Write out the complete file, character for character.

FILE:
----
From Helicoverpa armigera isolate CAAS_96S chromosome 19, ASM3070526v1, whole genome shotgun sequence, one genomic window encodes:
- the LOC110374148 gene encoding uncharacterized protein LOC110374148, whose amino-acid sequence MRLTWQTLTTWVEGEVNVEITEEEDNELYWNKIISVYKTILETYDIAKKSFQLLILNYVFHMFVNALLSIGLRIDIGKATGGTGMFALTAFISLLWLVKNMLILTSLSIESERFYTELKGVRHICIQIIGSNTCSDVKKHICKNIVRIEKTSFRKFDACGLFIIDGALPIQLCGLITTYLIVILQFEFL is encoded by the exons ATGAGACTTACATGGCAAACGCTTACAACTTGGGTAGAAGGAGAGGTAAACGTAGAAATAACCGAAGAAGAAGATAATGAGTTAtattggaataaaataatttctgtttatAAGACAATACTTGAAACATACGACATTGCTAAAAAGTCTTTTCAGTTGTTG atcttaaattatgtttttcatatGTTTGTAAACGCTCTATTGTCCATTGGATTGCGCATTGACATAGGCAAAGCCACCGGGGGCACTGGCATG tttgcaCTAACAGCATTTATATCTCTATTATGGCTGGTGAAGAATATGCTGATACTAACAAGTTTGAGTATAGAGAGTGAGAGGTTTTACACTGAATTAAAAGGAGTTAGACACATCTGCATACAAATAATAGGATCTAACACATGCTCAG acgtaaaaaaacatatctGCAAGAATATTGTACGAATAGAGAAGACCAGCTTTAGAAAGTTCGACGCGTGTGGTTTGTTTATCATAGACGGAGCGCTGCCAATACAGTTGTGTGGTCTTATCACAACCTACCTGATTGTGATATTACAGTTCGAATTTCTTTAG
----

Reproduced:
From Helicoverpa armigera isolate CAAS_96S chromosome 19, ASM3070526v1, whole genome shotgun sequence, one genomic window encodes:
- the LOC110374148 gene encoding uncharacterized protein LOC110374148, whose amino-acid sequence MRLTWQTLTTWVEGEVNVEITEEEDNELYWNKIISVYKTILETYDIAKKSFQLLILNYVFHMFVNALLSIGLRIDIGKATGGTGMFALTAFISLLWLVKNMLILTSLSIESERFYTELKGVRHICIQIIGSNTCSDVKKHICKNIVRIEKTSFRKFDACGLFIIDGALPIQLCGLITTYLIVILQFEFL is encoded by the exons ATGAGACTTACATGGCAAACGCTTACAACTTGGGTAGAAGGAGAGGTAAACGTAGAAATAACCGAAGAAGAAGATAATGAGTTAtattggaataaaataatttctgtttatAAGACAATACTTGAAACATACGACATTGCTAAAAAGTCTTTTCAGTTGTTG atcttaaattatgtttttcatatGTTTGTAAACGCTCTATTGTCCATTGGATTGCGCATTGACATAGGCAAAGCCACCGGGGGCACTGGCATG tttgcaCTAACAGCATTTATATCTCTATTATGGCTGGTGAAGAATATGCTGATACTAACAAGTTTGAGTATAGAGAGTGAGAGGTTTTACACTGAATTAAAAGGAGTTAGACACATCTGCATACAAATAATAGGATCTAACACATGCTCAG acgtaaaaaaacatatctGCAAGAATATTGTACGAATAGAGAAGACCAGCTTTAGAAAGTTCGACGCGTGTGGTTTGTTTATCATAGACGGAGCGCTGCCAATACAGTTGTGTGGTCTTATCACAACCTACCTGATTGTGATATTACAGTTCGAATTTCTTTAG